Visiting the Santorini volcano is a special moment. You get to feel the power of the earth beneath your feet. When you go on the volcano tour, you take a boat and your final destination is the small uninhabited island Nea Kameni, which is entirely comprised out of relatively new volcanic ash and lava material – this is the place where scientists have placed their equipment for tracking the seismic activity of the volcano. From the moment the boat stops on the island, you can feel the different aura of this place. The active volcano craters are only some 15 minute hike away.

As you stand there next to the crater from which light smoke and sulphur smell emerges, you are once again reminded of the power of nature and the fact that you are but a small and magnificent piece in the bigger puzzle of the universe.

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Santorini based photographer Anna Sulte.

The Small Gem of Santorini – Akrotiri village

The Small Gem of Santorini – Akrotiri village

Today I’m continuing my mini blog post series on the various villages that can be found on the small Greek island of Santorini. If you thought that all the exciting stuff has been covered, think again! Let’s take a look at one of the oldest settlements on the island – Akrotiri.

Akrotiri is really a place for travellers, who want to escape the tourist crowds and rush of the capital Santorini – Fira. When choosing Akrotiri as your place to stay, you have to agree to some compromises, for example, there will be less places to have a coffee etc. BUT you’re going to have the chance to see more of the authentic island life – many ordinary Santorini farmers live there and go about their day as usual, without changing much of it to fit the needs of tourists.

Yet it definitely does not mean that Akrotiri is boring or that there are no places to see. First of all, it is one of the oldest settlements of Santorini and there’s a museum where you can see the ruins of buildings that were some of the first ones erected on the island! If you want to enjoy a more relaxed day on the beach, have no worry – the village has the great Red Beach to offer – the contrast of the red volcanic sand and crystal blue water is mesmerising and captures you for hours… just don’t forget to wear sunscreen!

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Photographer located, based on Santorini.



Mesa Gonia – echoes of an ancient wine capital

Mesa Gonia – echoes of an ancient wine capital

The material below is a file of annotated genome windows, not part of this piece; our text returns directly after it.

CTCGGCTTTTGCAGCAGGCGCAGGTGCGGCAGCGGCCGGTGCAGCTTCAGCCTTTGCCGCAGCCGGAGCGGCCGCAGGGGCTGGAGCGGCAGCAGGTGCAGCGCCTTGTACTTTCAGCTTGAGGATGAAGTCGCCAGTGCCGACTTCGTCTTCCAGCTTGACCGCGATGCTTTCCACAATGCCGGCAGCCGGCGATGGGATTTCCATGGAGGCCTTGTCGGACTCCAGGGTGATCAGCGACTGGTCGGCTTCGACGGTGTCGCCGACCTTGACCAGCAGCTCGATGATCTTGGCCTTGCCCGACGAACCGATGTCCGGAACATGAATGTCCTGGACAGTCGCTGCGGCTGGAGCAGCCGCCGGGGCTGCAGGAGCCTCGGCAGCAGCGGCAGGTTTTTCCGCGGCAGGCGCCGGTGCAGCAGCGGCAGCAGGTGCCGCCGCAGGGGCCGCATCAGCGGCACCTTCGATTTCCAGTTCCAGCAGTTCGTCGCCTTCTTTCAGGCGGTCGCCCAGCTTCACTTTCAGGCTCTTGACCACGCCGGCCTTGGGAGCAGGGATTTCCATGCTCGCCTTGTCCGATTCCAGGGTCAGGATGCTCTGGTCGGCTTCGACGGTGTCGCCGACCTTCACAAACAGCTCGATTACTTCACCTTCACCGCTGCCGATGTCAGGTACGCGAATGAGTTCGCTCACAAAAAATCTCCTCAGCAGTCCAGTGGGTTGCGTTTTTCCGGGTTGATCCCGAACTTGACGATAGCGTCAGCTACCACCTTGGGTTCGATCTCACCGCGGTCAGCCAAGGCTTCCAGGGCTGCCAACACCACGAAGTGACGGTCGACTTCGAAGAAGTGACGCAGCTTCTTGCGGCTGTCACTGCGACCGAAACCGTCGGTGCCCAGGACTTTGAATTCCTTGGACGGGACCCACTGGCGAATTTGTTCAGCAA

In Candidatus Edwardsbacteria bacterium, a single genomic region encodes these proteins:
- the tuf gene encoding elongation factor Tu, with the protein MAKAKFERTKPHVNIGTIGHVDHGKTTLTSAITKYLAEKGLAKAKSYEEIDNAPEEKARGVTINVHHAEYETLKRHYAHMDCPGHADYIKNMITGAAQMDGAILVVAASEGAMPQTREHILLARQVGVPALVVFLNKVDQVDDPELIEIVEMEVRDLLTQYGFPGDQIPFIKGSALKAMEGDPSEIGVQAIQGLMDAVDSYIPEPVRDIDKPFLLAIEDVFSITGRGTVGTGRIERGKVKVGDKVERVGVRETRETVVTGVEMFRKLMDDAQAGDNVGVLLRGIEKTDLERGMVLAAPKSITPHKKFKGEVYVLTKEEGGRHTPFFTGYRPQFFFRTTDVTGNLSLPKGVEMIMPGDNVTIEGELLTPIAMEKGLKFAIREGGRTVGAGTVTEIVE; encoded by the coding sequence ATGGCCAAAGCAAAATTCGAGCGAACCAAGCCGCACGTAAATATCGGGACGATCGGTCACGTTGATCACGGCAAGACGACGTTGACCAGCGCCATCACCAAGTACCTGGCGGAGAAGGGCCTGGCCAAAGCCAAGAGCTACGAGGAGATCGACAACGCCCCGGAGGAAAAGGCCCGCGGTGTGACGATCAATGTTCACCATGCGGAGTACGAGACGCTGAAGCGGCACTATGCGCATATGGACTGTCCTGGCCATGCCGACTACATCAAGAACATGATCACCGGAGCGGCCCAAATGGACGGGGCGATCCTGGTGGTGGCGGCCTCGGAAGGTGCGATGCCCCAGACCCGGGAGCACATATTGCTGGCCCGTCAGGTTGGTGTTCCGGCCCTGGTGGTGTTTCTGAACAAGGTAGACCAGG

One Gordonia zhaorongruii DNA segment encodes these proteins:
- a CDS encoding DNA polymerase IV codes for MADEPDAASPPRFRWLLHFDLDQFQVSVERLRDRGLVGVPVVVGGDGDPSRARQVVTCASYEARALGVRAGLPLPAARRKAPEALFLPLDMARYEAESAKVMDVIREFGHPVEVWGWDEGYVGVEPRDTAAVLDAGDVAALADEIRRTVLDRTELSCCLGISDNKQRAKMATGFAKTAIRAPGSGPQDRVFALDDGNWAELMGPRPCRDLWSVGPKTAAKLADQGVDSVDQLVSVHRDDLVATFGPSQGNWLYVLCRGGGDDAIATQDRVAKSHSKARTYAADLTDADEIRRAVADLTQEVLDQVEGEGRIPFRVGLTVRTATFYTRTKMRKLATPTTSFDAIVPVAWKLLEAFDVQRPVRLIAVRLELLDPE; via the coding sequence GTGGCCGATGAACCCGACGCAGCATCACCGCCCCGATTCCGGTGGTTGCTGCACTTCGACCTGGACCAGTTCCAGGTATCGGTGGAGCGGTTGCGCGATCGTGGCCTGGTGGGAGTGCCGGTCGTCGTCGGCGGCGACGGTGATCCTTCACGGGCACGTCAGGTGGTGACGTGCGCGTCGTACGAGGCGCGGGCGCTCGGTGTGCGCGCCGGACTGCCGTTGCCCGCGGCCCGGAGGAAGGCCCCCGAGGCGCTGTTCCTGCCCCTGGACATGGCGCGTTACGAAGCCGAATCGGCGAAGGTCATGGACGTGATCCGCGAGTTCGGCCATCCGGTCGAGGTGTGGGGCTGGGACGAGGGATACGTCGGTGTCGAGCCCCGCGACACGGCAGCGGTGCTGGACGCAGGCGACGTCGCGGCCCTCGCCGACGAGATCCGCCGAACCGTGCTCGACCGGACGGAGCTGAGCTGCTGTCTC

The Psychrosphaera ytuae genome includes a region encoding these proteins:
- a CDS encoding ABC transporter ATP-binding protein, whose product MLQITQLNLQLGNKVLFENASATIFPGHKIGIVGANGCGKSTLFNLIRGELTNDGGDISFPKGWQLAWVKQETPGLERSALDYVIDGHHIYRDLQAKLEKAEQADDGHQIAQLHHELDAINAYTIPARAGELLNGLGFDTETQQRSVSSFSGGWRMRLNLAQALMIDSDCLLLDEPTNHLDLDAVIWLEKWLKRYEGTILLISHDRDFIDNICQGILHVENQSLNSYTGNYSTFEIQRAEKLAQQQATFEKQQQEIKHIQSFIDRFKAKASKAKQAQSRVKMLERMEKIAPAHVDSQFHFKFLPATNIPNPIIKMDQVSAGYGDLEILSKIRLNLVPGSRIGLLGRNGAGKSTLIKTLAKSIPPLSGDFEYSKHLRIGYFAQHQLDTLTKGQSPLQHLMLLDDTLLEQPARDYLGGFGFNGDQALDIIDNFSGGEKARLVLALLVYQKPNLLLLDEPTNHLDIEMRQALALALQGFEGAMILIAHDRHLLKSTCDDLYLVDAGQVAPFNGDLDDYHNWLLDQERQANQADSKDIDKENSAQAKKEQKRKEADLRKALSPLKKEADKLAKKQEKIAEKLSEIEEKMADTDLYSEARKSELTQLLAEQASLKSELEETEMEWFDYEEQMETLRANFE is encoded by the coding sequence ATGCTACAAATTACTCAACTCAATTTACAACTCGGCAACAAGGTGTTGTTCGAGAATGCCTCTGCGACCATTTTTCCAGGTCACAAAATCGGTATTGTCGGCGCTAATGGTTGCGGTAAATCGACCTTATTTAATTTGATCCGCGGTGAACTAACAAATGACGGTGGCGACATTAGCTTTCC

Time to share the next small village on the Greek island of Santorini (if you’ve missed it, I’m planning to write a blog post on each of the villages of the island for you to get a sense of what to expect). Today let’s take a look at the small rural village just 8 km from Fira – Mesa Gonia! (second name Episkopi Gonias)

            This small village is surrounded by grape wines, and not without a reason. This place used to be one of the highest ranking and important wine tasting places on the island of Santorini, before it was destroyed by a massive earthquake. Some of the past glory still has been preserved – you can visit the Roussos Winery, which is still one of the oldest wineries on the island (it was established around 1836) and it has lots of treats and surprises for all you wine lovers!

            Mesa Gonia is definitely a quiet place suitable for people who enjoy their own space and try to avoid crowds, it’s even quieter than the nearby village of Kamari. As for places to see, there’s the winery and the church of Panagia Episkopi, which is said to be the most important monument from the Byzantine times in Santorini. ‘

All in all, it’s a small and beautiful village with small taverns and beautiful churches – all you can ask for your holiday getaway!

Here are few pictures from Mesa Gonia and  Panagia Episkopi.

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Panagia Episkopi

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Santorini photographer Anna Sulte



            Emporio is the largest village of Santorini, but it has more to it than just its size. It is located around 12 km away from Fira town and yet it has its own vibe and feel to it.

            It is one of the five traditional medieval fortified settlements of Santorini, so it has its own face that can tell a lot about that particular time period on the Greek islands. The look of the village has been very influenced by the tradition to build houses side by side to protect themselves and neighbours from pirate attacks, which were fairly common around these parts of Greece. The placement of the marvellous church of Agios Nikolaos Marmaritis of Emporio is also very traditional – it sits right before the entrance of the village.

            The Santorini village of Emporio can really spoil its inhabitants and tourists with spectacular views, above it lies a mountain ridge of Gavrilos, which hides some mysterious and recently discovered ruins that date back to the Byzantine period. Another rather popular site are the windmills that can be seen when you drive to this village from Fira.

            Emporio is worth a visit for anyone who wants to experience a breeze from the medieval times and how it combines with the modern day island of Santorini. Truly an interesting place with lots of unique views backgrounds for photo sessions!

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            Today as part of the blog post series exploring the different villages of Santorini we are going to embark on a little excursion to Pyrgos – the village that can be found on the highest point of the island.